Twenty years of "hot hand" research: Review and critique

Michael Bar-Eli, Simcha Avugos, Markus Raab

Research output: Contribution to journalReview articlepeer-review

166 Scopus citations


Objectives: This article systematically reviews the state of the art of the "hot hand" research in sports. The belief that successive attempts of an individual player are positively related, as well as the behavior influenced by such a belief, will be investigated. Method: The analysis of experiments, simulations, and archival data from actual sport competitions are structured in a way that evidence for or against the existence of the hot hand is presented. In addition, key issues that have been raised over this debate will be highlighted, including their merits and pitfalls. Results: The empirical evidence for the existence of the hot hand is considerably limited. Methodological advancements as well as some experimental results indicate a shift in the debate from the adaptiveness of a potentially faulty belief to an adaptive behavior based partly on the hot hand belief. Conclusions: The potential implications of this review for cognitive theories, empirical studies, and sport practice may provide a significant leverage point for future research and application.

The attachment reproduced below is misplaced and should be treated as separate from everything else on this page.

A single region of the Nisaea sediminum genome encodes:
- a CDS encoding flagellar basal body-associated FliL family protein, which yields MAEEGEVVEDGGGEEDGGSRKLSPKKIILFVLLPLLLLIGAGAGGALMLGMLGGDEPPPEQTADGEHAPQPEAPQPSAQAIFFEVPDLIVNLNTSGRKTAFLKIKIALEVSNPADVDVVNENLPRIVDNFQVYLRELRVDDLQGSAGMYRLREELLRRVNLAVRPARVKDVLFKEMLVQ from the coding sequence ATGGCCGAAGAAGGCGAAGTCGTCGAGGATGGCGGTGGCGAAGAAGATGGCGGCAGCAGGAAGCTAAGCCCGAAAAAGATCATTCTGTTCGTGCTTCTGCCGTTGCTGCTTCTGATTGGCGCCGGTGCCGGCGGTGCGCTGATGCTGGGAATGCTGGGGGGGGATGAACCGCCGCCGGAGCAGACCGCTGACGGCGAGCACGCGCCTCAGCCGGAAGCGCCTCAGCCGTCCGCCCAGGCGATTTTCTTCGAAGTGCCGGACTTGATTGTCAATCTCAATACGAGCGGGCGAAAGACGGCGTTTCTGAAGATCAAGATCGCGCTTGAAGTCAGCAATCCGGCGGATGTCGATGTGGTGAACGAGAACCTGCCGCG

Original languageEnglish
Pages (from-to)525-553
Number of pages29
JournalPsychology of Sport and Exercise
Issue number6
StatePublished - 1 Nov 2006


  • Decision making
  • Hot hand
  • Review
  • Sport
  • Streaks

ASJC Scopus subject areas

  • Applied Psychology


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